My journey to South Africa
Before even leaving America, I specifically chose a window seat so that I could sleep against the side of the plane for the nine hour plane ride to London Heathrow. Getting on the plane, I found that my seat is SO far back on the plane that the walls bow outwards and there is a solid two-foot gap between my seat and the side of the plane. All the stress of securing a window seat for quite literally nothing. Go figure.
But things picked up once I arrived in London. It would’ve been dumb of me to not have fish and chips with mushy peas, even if I was only in London for a ten hour layover.
Later that night, I came barreling down the terminal to finally meet a few people from the CIS Abroad program for the first time. We quickly made acquaintances and we were feeling good for our 12 hour plane ride to follow.
Arriving in Africa, greeted by the rain
After our long flight, we safely arrived in Cape Town, South Africa. We could finally say that we set foot on the continent of AFRICA. Wild. Customs went more smoothly than I would have ever thought. Our driver, who picked us up from the airport told us that it was the coldest temperature Cape Town had been since he could remember (55F) and that they were experiencing “the worst storm in 50 years.”
At first, we thought he was being dramatic — it was literally just windy with some moderate fog covering Table Mountain. I was comfortable wearing shorts and a tank top. But as the day progressed, we experienced how heavy the rain truly was. It would come and go as if somebody threw a cup of water in your face and then kept walking (but would also turn back around to laugh at you). So naturally we assumed the worst and thought, “Wow, this is what the next nine weeks are going to be like? What did we get ourselves into?” I knew it was winter in the southern hemisphere and that the winter months were South Africa’s rainy season, but apparently I chose to ignore those facts — evidenced by the fact that 90% my suitcase was warm weather clothing.
I was delivered to my house in the suburb of Observatory. Some of my housemates had been there for months prior, some were leaving in just two weeks time, and all of them were from different countries.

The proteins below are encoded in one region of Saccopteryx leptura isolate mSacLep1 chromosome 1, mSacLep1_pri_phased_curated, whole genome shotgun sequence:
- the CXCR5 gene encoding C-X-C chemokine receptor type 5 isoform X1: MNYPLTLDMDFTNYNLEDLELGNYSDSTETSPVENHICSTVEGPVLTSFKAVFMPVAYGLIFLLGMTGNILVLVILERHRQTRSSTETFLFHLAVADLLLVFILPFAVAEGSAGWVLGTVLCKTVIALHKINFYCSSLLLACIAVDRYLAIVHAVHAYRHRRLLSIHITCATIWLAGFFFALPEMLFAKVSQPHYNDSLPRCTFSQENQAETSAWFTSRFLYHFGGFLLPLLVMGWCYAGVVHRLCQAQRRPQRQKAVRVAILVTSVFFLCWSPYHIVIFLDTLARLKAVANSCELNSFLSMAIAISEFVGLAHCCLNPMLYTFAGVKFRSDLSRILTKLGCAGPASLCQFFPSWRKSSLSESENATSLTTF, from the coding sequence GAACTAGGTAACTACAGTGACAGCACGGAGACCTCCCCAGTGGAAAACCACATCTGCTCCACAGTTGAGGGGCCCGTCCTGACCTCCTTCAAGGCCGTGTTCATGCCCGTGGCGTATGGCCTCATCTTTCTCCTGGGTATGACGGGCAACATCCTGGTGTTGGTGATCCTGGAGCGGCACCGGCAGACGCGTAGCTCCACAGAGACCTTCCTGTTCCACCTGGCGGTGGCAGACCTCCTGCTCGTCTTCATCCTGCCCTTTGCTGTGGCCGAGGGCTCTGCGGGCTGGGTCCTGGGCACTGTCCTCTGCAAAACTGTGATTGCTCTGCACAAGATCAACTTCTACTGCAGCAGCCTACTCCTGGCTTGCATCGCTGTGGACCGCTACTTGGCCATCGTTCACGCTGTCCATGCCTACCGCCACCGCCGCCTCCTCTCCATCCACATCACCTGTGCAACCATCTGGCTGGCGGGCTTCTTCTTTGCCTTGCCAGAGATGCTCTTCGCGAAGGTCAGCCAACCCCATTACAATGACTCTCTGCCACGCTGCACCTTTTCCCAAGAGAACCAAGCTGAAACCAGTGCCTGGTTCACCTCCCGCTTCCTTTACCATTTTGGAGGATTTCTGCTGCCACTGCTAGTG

Getting to know my roomate and house
Soon the other CIS Abroad Intern who was going to be living with me, Courtney (soon-to-be best friend), showed up we got a tour of the house. My bedroom had a window to the living room for whatever reason. The house was actually really fun – it had beautiful tile artwork on the floor, there was a large living room with a TV, we had a pool table, we had a nice kitchen with appliances, and we had an in-home washer and dryer (which came in clutch later on).
Courtney and I later took a walk to the local grocery store for lunch and picked up a few things to make lunch. We tried our luck with the most basic sandwiches (don’t worry, we were much braver when it came to trying new foods throughout our stay).
Unforeseen things happened…but we survived!
Later that night, we met up at Tigerlily’s house (another CIS Intern, another soon-to-be best friend). Once we got there, we entertained the idea of ordering a pizza for delivery for dinner but realized we had no way to call and order it since we hadn’t set up our local SIM cards yet. And to top it all off, neither Uber nor Uber Eats were in service due to the torrential downpour rain. Ultimately, we ended up calling our CIS onsite director to order us pizza on her South African phone so that we would be able to actually eat dinner on our first night in Observatory . She was so incredibly sweet and helpful and it made for a we’ll-laugh-about-this-later bonding moment: We had somehow managed to survive our first day in Africa!
Learn more about all the programs in South Africa!